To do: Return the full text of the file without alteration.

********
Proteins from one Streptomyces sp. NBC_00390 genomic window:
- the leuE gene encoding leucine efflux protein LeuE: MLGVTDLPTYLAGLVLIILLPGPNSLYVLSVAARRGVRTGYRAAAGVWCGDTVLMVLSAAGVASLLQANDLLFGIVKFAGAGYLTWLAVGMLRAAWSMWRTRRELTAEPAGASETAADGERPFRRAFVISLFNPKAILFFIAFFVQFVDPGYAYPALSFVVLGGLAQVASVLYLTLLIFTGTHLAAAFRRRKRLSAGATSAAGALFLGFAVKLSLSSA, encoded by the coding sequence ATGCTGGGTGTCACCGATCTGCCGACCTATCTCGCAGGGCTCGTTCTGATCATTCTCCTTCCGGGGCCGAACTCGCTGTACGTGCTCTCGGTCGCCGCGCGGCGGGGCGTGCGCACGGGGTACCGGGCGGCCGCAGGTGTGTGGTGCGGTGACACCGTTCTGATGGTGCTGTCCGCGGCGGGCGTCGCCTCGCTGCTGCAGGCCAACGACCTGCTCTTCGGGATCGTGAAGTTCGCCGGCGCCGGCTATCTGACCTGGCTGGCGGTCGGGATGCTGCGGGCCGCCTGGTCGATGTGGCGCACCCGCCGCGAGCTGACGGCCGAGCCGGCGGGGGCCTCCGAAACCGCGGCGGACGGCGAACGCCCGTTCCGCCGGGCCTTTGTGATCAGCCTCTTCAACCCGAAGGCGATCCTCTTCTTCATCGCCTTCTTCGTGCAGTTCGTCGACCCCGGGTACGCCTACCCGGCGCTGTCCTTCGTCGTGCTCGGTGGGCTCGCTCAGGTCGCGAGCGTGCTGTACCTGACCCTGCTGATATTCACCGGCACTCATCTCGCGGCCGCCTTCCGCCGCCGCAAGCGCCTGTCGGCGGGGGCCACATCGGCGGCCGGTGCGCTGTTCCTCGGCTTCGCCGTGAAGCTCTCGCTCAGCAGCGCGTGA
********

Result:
Proteins from one Streptomyces sp. NBC_00390 genomic window:
- the leuE gene encoding leucine efflux protein LeuE: MLGVTDLPTYLAGLVLIILLPGPNSLYVLSVAARRGVRTGYRAAAGVWCGDTVLMVLSAAGVASLLQANDLLFGIVKFAGAGYLTWLAVGMLRAAWSMWRTRRELTAEPAGASETAADGERPFRRAFVISLFNPKAILFFIAFFVQFVDPGYAYPALSFVVLGGLAQVASVLYLTLLIFTGTHLAAAFRRRKRLSAGATSAAGALFLGFAVKLSLSSA, encoded by the coding sequence ATGCTGGGTGTCACCGATCTGCCGACCTATCTCGCAGGGCTCGTTCTGATCATTCTCCTTCCGGGGCCGAACTCGCTGTACGTGCTCTCGGTCGCCGCGCGGCGGGGCGTGCGCACGGGGTACCGGGCGGCCGCAGGTGTGTGGTGCGGTGACACCGTTCTGATGGTGCTGTCCGCGGCGGGCGTCGCCTCGCTGCTGCAGGCCAACGACCTGCTCTTCGGGATCGTGAAGTTCGCCGGCGCCGGCTATCTGACCTGGCTGGCGGTCGGGATGCTGCGGGCCGCCTGGTCGATGTGGCGCACCCGCCGCGAGCTGACGGCCGAGCCGGCGGGGGCCTCCGAAACCGCGGCGGACGGCGAACGCCCGTTCCGCCGGGCCTTTGTGATCAGCCTCTTCAACCCGAAGGCGATCCTCTTCTTCATCGCCTTCTTCGTGCAGTTCGTCGACCCCGGGTACGCCTACCCGGCGCTGTCCTTCGTCGTGCTCGGTGGGCTCGCTCAGGTCGCGAGCGTGCTGTACCTGACCCTGCTGATATTCACCGGCACTCATCTCGCGGCCGCCTTCCGCCGCCGCAAGCGCCTGTCGGCGGGGGCCACATCGGCGGCCGGTGCGCTGTTCCTCGGCTTCGCCGTGAAGCTCTCGCTCAGCAGCGCGTGA